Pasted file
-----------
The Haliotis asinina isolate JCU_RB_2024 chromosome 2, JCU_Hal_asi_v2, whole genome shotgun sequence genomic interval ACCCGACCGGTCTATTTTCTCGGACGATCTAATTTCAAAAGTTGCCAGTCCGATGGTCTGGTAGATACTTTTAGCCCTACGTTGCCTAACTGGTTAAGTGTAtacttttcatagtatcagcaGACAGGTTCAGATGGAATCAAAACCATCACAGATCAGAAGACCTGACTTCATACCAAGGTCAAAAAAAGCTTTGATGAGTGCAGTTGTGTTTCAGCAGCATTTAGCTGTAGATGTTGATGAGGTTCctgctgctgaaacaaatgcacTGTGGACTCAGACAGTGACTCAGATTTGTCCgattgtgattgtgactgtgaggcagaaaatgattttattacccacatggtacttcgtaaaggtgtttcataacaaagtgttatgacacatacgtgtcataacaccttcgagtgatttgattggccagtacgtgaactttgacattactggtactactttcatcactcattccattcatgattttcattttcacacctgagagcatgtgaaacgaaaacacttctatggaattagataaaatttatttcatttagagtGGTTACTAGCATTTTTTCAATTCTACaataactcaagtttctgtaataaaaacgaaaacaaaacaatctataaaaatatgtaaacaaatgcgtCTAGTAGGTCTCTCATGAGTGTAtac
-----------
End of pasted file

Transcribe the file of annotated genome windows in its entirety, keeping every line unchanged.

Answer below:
The Haliotis asinina isolate JCU_RB_2024 chromosome 2, JCU_Hal_asi_v2, whole genome shotgun sequence genomic interval ACCCGACCGGTCTATTTTCTCGGACGATCTAATTTCAAAAGTTGCCAGTCCGATGGTCTGGTAGATACTTTTAGCCCTACGTTGCCTAACTGGTTAAGTGTAtacttttcatagtatcagcaGACAGGTTCAGATGGAATCAAAACCATCACAGATCAGAAGACCTGACTTCATACCAAGGTCAAAAAAAGCTTTGATGAGTGCAGTTGTGTTTCAGCAGCATTTAGCTGTAGATGTTGATGAGGTTCctgctgctgaaacaaatgcacTGTGGACTCAGACAGTGACTCAGATTTGTCCgattgtgattgtgactgtgaggcagaaaatgattttattacccacatggtacttcgtaaaggtgtttcataacaaagtgttatgacacatacgtgtcataacaccttcgagtgatttgattggccagtacgtgaactttgacattactggtactactttcatcactcattccattcatgattttcattttcacacctgagagcatgtgaaacgaaaacacttctatggaattagataaaatttatttcatttagagtGGTTACTAGCATTTTTTCAATTCTACaataactcaagtttctgtaataaaaacgaaaacaaaacaatctataaaaatatgtaaacaaatgcgtCTAGTAGGTCTCTCATGAGTGTAtac